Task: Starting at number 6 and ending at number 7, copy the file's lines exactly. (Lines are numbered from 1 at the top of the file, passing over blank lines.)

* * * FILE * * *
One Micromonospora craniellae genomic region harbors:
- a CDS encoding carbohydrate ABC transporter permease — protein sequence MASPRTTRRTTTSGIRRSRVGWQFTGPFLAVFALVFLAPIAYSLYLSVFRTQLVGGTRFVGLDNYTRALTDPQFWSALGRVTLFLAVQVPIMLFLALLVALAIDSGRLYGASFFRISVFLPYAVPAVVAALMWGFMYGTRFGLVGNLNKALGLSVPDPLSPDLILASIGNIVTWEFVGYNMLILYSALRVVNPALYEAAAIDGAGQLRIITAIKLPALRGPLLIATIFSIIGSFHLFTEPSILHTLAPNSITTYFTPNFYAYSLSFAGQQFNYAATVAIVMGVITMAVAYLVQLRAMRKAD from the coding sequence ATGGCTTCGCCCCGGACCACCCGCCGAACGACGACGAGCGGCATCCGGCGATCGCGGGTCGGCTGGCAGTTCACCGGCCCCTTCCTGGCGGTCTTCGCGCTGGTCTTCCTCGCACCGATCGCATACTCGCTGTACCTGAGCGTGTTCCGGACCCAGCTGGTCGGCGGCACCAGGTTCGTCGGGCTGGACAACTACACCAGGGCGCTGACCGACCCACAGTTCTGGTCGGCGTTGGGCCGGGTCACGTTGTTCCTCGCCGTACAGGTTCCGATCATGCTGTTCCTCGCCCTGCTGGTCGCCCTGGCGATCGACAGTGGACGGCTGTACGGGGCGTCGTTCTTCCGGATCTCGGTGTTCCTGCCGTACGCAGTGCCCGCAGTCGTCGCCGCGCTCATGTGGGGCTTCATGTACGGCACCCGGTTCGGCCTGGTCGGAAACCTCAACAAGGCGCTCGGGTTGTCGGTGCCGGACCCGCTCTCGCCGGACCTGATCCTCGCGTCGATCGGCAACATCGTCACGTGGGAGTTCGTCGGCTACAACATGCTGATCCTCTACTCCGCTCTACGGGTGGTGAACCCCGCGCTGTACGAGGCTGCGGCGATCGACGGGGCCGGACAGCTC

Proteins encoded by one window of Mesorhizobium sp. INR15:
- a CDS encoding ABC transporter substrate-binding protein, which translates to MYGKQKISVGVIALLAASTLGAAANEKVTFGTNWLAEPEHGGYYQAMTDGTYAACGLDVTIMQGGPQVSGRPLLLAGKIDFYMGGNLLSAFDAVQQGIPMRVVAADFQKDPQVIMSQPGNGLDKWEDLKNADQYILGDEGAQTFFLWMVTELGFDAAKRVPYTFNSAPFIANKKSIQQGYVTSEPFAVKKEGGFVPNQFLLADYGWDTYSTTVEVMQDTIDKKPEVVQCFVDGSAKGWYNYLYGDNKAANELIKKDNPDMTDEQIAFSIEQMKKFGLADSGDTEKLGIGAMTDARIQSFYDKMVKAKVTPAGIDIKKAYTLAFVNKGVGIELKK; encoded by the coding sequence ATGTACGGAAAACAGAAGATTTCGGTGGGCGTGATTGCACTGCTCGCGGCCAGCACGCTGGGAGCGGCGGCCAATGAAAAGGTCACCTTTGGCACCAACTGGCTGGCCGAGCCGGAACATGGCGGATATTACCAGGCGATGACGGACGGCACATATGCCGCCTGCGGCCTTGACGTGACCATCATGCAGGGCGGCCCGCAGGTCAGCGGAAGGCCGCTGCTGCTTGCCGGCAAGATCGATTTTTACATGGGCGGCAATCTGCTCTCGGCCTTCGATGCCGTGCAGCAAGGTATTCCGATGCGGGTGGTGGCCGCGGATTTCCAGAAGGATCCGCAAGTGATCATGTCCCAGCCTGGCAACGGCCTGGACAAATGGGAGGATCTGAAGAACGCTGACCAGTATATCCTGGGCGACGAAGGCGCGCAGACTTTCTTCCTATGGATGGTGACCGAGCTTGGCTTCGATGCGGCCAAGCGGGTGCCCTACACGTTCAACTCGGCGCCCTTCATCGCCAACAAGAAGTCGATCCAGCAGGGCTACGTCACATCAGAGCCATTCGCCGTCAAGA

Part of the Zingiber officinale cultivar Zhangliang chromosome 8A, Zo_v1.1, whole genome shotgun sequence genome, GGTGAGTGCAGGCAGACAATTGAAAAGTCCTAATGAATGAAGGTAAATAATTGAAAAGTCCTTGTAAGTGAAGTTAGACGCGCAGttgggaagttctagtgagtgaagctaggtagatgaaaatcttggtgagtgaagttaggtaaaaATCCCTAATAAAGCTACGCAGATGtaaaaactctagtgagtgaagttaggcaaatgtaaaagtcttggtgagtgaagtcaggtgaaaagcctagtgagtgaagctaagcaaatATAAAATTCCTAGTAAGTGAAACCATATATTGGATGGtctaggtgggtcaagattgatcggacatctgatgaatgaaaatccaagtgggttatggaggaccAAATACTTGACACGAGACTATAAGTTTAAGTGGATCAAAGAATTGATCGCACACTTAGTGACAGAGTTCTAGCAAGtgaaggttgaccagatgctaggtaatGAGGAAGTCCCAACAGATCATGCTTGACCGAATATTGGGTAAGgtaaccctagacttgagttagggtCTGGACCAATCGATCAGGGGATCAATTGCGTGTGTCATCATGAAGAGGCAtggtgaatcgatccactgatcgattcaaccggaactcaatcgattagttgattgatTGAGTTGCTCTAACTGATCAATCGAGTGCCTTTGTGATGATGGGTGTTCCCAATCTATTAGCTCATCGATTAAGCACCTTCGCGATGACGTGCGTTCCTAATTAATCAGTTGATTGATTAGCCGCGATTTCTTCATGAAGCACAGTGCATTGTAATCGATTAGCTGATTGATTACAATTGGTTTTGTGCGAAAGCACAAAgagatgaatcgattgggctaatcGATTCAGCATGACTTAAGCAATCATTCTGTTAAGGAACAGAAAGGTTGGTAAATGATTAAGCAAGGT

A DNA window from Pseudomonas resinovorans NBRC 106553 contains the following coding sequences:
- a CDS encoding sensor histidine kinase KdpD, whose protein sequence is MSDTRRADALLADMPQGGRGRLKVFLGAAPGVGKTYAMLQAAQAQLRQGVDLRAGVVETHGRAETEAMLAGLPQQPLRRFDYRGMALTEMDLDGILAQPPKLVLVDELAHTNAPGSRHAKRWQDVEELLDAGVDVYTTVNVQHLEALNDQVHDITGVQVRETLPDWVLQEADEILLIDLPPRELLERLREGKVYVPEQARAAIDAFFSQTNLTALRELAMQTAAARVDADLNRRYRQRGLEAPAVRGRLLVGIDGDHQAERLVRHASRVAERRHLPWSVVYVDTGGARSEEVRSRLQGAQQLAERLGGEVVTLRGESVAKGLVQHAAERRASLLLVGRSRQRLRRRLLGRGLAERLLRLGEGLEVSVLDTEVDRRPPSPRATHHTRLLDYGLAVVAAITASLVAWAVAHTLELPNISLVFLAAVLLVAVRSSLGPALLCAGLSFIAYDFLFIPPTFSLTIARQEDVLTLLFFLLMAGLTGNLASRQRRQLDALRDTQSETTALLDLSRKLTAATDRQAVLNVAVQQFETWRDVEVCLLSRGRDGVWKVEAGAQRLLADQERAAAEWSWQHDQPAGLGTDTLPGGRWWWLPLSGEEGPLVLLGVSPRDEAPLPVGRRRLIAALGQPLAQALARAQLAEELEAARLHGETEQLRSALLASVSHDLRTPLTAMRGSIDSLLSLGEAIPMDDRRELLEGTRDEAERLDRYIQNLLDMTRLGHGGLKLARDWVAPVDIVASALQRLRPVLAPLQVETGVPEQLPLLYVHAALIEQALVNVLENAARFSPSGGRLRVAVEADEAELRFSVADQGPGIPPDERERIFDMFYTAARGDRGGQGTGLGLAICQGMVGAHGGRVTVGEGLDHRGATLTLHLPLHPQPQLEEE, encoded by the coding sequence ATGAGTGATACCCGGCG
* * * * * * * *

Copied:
A DNA window from Pseudomonas resinovorans NBRC 106553 contains the following coding sequences:
- a CDS encoding sensor histidine kinase KdpD, whose protein sequence is MSDTRRADALLADMPQGGRGRLKVFLGAAPGVGKTYAMLQAAQAQLRQGVDLRAGVVETHGRAETEAMLAGLPQQPLRRFDYRGMALTEMDLDGILAQPPKLVLVDELAHTNAPGSRHAKRWQDVEELLDAGVDVYTTVNVQHLEALNDQVHDITGVQVRETLPDWVLQEADEILLIDLPPRELLERLREGKVYVPEQARAAIDAFFSQTNLTALRELAMQTAAARVDADLNRRYRQRGLEAPAVRGRLLVGIDGDHQAERLVRHASRVAERRHLPWSVVYVDTGGARSEEVRSRLQGAQQLAERLGGEVVTLRGESVAKGLVQHAAERRASLLLVGRSRQRLRRRLLGRGLAERLLRLGEGLEVSVLDTEVDRRPPSPRATHHTRLLDYGLAVVAAITASLVAWAVAHTLELPNISLVFLAAVLLVAVRSSLGPALLCAGLSFIAYDFLFIPPTFSLTIARQEDVLTLLFFLLMAGLTGNLASRQRRQLDALRDTQSETTALLDLSRKLTAATDRQAVLNVAVQQFETWRDVEVCLLSRGRDGVWKVEAGAQRLLADQERAAAEWSWQHDQPAGLGTDTLPGGRWWWLPLSGEEGPLVLLGVSPRDEAPLPVGRRRLIAALGQPLAQALARAQLAEELEAARLHGETEQLRSALLASVSHDLRTPLTAMRGSIDSLLSLGEAIPMDDRRELLEGTRDEAERLDRYIQNLLDMTRLGHGGLKLARDWVAPVDIVASALQRLRPVLAPLQVETGVPEQLPLLYVHAALIEQALVNVLENAARFSPSGGRLRVAVEADEAELRFSVADQGPGIPPDERERIFDMFYTAARGDRGGQGTGLGLAICQGMVGAHGGRVTVGEGLDHRGATLTLHLPLHPQPQLEEE, encoded by the coding sequence ATGAGTGATACCCGGCG